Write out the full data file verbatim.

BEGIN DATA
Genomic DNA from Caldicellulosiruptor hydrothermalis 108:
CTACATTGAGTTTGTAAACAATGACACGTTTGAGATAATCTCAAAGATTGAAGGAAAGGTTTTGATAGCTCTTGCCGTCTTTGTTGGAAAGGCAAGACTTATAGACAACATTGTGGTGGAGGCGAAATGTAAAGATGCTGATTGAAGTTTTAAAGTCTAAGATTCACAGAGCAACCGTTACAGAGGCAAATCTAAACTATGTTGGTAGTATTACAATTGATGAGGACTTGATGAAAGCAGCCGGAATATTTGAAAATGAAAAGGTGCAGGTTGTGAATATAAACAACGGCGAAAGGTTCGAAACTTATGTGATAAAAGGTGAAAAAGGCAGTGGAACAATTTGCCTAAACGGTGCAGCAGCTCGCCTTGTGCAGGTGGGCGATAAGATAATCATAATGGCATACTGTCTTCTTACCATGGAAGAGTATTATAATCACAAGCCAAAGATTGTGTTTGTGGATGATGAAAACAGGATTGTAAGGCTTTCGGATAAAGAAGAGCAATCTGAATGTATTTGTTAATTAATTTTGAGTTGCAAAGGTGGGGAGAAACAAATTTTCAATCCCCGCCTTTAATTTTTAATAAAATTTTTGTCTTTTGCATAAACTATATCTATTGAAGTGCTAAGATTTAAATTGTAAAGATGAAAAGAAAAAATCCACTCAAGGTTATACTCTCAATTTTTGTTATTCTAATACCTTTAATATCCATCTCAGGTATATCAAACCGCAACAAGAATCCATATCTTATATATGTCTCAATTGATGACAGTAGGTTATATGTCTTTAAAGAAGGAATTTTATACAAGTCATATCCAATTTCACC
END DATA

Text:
Genomic DNA from Caldicellulosiruptor hydrothermalis 108:
CTACATTGAGTTTGTAAACAATGACACGTTTGAGATAATCTCAAAGATTGAAGGAAAGGTTTTGATAGCTCTTGCCGTCTTTGTTGGAAAGGCAAGACTTATAGACAACATTGTGGTGGAGGCGAAATGTAAAGATGCTGATTGAAGTTTTAAAGTCTAAGATTCACAGAGCAACCGTTACAGAGGCAAATCTAAACTATGTTGGTAGTATTACAATTGATGAGGACTTGATGAAAGCAGCCGGAATATTTGAAAATGAAAAGGTGCAGGTTGTGAATATAAACAACGGCGAAAGGTTCGAAACTTATGTGATAAAAGGTGAAAAAGGCAGTGGAACAATTTGCCTAAACGGTGCAGCAGCTCGCCTTGTGCAGGTGGGCGATAAGATAATCATAATGGCATACTGTCTTCTTACCATGGAAGAGTATTATAATCACAAGCCAAAGATTGTGTTTGTGGATGATGAAAACAGGATTGTAAGGCTTTCGGATAAAGAAGAGCAATCTGAATGTATTTGTTAATTAATTTTGAGTTGCAAAGGTGGGGAGAAACAAATTTTCAATCCCCGCCTTTAATTTTTAATAAAATTTTTGTCTTTTGCATAAACTATATCTATTGAAGTGCTAAGATTTAAATTGTAAAGATGAAAAGAAAAAATCCACTCAAGGTTATACTCTCAATTTTTGTTATTCTAATACCTTTAATATCCATCTCAGGTATATCAAACCGCAACAAGAATCCATATCTTATATATGTCTCAATTGATGACAGTAGGTTATATGTCTTTAAAGAAGGAATTTTATACAAGTCATATCCAATTTCACC